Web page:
Syrian families learning English in Nova Scotia may face bigger challenges than previously expected, as some adults must learn to read and write for the first time.
All the newcomers were assessed against Canadian language benchmarks upon arrival. Last week, Immigrant Services Association of Nova Scotia received the results of those assessments, said Nabiha Atallah, the manager of communications and outreach.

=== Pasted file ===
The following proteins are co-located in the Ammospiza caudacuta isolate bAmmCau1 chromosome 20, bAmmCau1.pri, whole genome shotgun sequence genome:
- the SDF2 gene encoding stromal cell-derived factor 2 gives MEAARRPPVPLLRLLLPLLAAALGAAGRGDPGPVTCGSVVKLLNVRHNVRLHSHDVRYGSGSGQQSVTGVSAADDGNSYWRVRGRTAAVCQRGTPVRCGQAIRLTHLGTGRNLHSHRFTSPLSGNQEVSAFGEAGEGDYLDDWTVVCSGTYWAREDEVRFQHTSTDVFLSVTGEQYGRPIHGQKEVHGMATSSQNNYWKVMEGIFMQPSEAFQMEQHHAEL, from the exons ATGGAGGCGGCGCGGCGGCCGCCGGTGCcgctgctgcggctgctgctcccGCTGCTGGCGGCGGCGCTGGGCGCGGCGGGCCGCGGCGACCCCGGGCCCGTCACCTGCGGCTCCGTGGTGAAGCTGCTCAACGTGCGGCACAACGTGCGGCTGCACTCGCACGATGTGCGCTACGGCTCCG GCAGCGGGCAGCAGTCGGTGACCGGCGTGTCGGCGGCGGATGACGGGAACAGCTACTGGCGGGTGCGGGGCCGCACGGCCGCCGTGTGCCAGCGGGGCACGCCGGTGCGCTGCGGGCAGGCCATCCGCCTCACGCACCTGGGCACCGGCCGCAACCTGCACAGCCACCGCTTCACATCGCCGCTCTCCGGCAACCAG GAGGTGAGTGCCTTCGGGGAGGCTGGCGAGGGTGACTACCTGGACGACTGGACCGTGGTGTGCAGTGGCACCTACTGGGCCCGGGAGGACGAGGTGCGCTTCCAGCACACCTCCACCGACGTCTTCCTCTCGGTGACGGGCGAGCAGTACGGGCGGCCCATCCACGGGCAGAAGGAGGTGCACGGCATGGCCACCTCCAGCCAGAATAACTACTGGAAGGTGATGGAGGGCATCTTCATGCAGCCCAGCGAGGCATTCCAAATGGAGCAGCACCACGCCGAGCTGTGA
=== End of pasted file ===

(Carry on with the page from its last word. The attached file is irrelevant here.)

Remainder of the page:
“Sixty per cent of our new Syrian adults are pre-benchmark — they don’t have Level 1,” she said. “They would be starting from scratch.”
The assessment also found 30 per cent of the Syrian adults do not read or write in their first language of Arabic.